A day of reflection

 by L. G. William Chapman, B. A., LL.B.
 Though I suppose it is impossible to get through any day without delving into at least some reflection upon one subject or another, today seemed to lend itself especially conveniently to the endeavour.  First and perhaps foremost is that I hadn’t a lot of anything else to occupy me today.  I made up my mind early this morning that I would resist my usual impulse to go bicycling.  My reason was to give my wretched knees some relief from the constancy which seems to affect them adversely.  Besides there is more than a shred of truth in the observation that the routine repetition of anything tends to diminish the value of its overall return. On the balance however my objective was more a concession to lethargy than to quality control.  For example, even after we returned from an early morning venture to the grocery store, I withdrew to my bedroom and buried myself under the duvet in an attempt to get some sleep. But it was not meant to be.  Even wearing my eye mask I could tell the sun was doing its best to shine and that alone drove me mad, knowing that I was missing out on the sunshine!
Accordingly I flung off the covers and dragged myself into the water closet to straighten my hair in an effort to recover some semblance of propriety.  I reasoned that I might as well lounge by the pool in the sun as wallow in bed under the duvet.  By that time it was already 2 o’clock in the afternoon so, with the Winter Solstice fast approaching, there wasn’t a lot of daylight remaining in any event, much less that late in the day through the narrow passage between our apartment building and the one adjacent.  Luckily for me I discovered no one else at the pool when I arrived there so I had my pick of the most opportune chaises longues.  Remarkably I quickly fell into a relaxing state and basically remained in situ for the next two hours. During that time two others had taken up positions on nearby chairs and I suspect there were just as happy to see me leave when I did so that they could claim the preferred positions for what remained of the sunshine.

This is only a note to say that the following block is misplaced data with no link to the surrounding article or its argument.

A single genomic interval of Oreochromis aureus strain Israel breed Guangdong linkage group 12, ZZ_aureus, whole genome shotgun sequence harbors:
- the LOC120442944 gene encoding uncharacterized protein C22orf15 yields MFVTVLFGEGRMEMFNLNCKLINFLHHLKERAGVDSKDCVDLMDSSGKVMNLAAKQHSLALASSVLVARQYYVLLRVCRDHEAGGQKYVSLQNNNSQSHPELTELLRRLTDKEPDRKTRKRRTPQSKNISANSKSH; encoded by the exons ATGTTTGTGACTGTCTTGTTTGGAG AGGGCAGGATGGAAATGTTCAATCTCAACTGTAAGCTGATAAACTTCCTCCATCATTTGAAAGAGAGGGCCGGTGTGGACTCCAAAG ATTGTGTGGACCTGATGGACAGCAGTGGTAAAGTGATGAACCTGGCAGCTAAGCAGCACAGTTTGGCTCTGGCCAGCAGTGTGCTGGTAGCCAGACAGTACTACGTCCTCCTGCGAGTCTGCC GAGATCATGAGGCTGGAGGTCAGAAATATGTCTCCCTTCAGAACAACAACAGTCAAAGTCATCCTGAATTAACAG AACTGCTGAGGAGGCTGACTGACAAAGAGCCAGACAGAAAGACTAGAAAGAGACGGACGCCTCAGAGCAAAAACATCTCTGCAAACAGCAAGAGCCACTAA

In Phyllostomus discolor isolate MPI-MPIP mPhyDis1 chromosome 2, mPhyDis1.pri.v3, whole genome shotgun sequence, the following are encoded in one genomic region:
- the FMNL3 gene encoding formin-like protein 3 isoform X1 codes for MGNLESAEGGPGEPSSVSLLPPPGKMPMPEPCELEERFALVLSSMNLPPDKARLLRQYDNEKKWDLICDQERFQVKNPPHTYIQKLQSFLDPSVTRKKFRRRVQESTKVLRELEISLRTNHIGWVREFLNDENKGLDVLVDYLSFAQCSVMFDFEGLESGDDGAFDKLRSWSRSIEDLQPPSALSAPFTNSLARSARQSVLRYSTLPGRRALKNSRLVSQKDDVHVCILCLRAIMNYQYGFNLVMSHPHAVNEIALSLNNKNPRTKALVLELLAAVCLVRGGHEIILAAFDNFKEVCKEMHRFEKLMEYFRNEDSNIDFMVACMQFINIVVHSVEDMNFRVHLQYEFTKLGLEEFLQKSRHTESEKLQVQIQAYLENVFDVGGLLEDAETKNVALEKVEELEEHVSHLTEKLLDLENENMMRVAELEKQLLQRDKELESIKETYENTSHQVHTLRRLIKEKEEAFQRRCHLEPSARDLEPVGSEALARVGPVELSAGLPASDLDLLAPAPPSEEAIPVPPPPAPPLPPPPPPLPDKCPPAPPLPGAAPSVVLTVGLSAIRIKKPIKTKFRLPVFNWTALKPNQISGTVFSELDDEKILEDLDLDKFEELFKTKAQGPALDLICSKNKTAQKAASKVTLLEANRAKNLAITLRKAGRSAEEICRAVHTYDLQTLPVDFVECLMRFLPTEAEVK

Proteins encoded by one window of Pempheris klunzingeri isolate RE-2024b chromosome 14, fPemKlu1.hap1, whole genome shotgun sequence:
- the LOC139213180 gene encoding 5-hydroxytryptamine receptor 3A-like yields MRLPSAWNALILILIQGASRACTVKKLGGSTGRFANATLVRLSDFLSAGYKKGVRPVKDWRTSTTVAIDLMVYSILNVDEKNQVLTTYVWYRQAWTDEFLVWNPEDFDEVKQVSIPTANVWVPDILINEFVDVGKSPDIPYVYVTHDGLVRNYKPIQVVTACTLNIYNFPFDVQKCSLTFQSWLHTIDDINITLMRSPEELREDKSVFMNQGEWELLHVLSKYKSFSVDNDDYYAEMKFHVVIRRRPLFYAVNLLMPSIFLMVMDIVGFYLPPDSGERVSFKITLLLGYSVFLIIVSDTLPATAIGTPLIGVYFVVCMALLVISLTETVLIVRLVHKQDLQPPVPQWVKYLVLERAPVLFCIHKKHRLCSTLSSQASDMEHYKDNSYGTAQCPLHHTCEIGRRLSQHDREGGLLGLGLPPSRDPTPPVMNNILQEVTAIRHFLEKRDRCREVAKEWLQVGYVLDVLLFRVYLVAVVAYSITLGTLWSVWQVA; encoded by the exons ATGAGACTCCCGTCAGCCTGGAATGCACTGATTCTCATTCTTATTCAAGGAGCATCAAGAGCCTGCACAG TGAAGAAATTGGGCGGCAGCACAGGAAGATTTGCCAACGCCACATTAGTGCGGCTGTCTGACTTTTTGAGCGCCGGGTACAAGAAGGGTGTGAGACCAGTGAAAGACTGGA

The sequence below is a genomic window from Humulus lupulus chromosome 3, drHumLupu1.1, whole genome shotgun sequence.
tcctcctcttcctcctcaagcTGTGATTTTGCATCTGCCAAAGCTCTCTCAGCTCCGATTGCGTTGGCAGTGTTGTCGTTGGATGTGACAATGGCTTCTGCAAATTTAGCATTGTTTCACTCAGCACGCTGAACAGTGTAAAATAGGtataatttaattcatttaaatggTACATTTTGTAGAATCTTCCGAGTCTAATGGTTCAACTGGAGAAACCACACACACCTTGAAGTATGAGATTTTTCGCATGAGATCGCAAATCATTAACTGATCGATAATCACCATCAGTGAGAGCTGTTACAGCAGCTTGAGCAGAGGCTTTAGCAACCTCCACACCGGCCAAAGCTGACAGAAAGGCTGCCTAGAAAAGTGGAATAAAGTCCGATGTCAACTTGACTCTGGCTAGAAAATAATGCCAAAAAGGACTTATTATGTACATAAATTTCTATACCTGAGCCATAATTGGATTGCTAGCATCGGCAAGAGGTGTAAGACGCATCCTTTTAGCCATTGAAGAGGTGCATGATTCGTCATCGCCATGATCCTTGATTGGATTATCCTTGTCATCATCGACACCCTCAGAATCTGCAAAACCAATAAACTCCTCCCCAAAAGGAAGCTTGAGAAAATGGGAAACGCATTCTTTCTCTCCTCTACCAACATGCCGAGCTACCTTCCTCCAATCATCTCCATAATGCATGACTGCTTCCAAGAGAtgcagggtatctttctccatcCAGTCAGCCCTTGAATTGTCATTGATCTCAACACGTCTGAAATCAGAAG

I can’t say that I revived myself from my elongation feeling especially well. The truth is that I have been pushing myself for the past several weeks, avoiding succumbing to those afternoon naps which I have learned are so healthful. It does however require practice and determination to submit to one’s instincts and obviously I haven’t yet mastered the talent.
On my way back to the apartment I passed by the clubroom and noticed it in darkness.  I was therefore drawn to the Yamaha grand piano.  I seated myself at the keyboard and amused myself for the next hour or so.  While I was there another resident materialized and we engaged in a conversation surrounding his professional evolution as an educator and subsequently a senior administrator.  Interlaced with his description of personal business matters were allusions to the local real estate market.  We shared many of the same opinions about Florida generally, including for example a preference for what he called the east coast or what I call the Ocean (as opposed to the more placid Gulf of Mexico on the west coast) and a caution about locating too far south where there is a threat of perpetually insufferable heat.  It is a common complaint from northerners such as he and I that the relentless heat of Florida can become unbearable.  I suspect much of the reason is that northerners resent having to live cloistered entirely in an air-conditioned bubble throughout the entire year.  The simple pleasure of throwing open a window is a much cherished ritual.